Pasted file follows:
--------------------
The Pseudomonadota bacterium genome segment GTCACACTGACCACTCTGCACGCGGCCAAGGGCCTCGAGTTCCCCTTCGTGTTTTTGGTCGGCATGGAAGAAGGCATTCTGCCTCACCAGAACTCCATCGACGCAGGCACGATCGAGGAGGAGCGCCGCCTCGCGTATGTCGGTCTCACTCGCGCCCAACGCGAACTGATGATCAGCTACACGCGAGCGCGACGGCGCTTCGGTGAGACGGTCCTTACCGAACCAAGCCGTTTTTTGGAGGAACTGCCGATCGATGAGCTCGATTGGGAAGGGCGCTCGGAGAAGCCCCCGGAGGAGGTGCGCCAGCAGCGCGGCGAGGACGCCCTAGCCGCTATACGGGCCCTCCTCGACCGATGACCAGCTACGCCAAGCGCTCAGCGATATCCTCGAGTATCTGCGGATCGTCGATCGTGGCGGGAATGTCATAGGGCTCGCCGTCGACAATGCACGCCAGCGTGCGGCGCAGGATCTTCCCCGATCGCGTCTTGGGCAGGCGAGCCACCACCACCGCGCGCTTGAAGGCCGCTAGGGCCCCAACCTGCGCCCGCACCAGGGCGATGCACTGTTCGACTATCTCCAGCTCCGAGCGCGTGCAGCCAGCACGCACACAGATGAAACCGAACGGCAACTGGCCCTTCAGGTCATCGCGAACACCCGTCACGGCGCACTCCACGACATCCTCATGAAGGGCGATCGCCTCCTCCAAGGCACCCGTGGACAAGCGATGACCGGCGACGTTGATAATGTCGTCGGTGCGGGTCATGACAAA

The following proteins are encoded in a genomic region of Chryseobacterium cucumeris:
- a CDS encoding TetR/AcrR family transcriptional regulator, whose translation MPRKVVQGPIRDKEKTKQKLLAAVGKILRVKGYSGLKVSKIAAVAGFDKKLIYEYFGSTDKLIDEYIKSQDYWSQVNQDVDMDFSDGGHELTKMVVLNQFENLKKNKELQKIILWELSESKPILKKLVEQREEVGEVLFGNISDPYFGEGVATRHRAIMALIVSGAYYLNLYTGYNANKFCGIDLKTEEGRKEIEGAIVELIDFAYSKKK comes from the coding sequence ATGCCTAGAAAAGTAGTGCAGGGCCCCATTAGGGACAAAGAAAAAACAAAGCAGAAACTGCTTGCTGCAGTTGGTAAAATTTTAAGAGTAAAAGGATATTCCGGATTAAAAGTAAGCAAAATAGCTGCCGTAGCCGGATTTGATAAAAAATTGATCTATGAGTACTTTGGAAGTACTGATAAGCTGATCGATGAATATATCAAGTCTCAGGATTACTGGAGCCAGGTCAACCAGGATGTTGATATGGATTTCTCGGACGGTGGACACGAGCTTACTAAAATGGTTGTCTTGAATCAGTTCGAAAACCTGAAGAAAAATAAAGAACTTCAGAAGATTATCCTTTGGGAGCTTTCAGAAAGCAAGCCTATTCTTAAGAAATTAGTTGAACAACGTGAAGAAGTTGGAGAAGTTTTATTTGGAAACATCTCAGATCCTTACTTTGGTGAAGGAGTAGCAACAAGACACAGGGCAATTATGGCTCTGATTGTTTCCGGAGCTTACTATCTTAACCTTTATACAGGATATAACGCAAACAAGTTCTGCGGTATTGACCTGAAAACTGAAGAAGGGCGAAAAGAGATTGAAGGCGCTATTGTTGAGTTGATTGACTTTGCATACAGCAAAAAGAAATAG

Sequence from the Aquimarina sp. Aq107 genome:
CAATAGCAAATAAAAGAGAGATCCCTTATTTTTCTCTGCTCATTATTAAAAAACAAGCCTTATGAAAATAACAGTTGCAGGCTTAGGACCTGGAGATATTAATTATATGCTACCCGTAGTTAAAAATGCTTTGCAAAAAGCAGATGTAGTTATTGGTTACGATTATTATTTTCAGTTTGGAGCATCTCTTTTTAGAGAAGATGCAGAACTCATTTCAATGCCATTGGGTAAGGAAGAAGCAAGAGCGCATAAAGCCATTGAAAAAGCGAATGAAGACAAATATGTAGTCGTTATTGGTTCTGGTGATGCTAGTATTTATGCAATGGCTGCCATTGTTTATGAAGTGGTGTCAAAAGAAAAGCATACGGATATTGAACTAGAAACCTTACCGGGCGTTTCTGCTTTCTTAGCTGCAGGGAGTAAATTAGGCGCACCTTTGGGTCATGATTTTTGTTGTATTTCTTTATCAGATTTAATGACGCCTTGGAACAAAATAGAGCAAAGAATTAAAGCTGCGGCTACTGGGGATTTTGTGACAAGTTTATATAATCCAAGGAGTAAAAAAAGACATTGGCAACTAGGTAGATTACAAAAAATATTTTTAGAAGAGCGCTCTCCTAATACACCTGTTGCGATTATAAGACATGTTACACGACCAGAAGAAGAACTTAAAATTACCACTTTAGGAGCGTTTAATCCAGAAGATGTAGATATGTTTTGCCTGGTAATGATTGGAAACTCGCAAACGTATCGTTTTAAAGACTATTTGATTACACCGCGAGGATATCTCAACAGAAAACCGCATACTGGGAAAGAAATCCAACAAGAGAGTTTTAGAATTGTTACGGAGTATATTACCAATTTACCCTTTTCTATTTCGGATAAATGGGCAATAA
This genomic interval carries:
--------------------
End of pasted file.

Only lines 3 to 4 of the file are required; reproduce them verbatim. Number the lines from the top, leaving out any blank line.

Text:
- a CDS encoding TetR/AcrR family transcriptional regulator, whose translation MPRKVVQGPIRDKEKTKQKLLAAVGKILRVKGYSGLKVSKIAAVAGFDKKLIYEYFGSTDKLIDEYIKSQDYWSQVNQDVDMDFSDGGHELTKMVVLNQFENLKKNKELQKIILWELSESKPILKKLVEQREEVGEVLFGNISDPYFGEGVATRHRAIMALIVSGAYYLNLYTGYNANKFCGIDLKTEEGRKEIEGAIVELIDFAYSKKK comes from the coding sequence ATGCCTAGAAAAGTAGTGCAGGGCCCCATTAGGGACAAAGAAAAAACAAAGCAGAAACTGCTTGCTGCAGTTGGTAAAATTTTAAGAGTAAAAGGATATTCCGGATTAAAAGTAAGCAAAATAGCTGCCGTAGCCGGATTTGATAAAAAATTGATCTATGAGTACTTTGGAAGTACTGATAAGCTGATCGATGAATATATCAAGTCTCAGGATTACTGGAGCCAGGTCAACCAGGATGTTGATATGGATTTCTCGGACGGTGGACACGAGCTTACTAAAATGGTTGTCTTGAATCAGTTCGAAAACCTGAAGAAAAATAAAGAACTTCAGAAGATTATCCTTTGGGAGCTTTCAGAAAGCAAGCCTATTCTTAAGAAATTAGTTGAACAACGTGAAGAAGTTGGAGAAGTTTTATTTGGAAACATCTCAGATCCTTACTTTGGTGAAGGAGTAGCAACAAGACACAGGGCAATTATGGCTCTGATTGTTTCCGGAGCTTACTATCTTAACCTTTATACAGGATATAACGCAAACAAGTTCTGCGGTATTGACCTGAAAACTGAAGAAGGGCGAAAAGAGATTGAAGGCGCTATTGTTGAGTTGATTGACTTTGCATACAGCAAAAAGAAATAG

Sequence from the Aquimarina sp. Aq107 genome: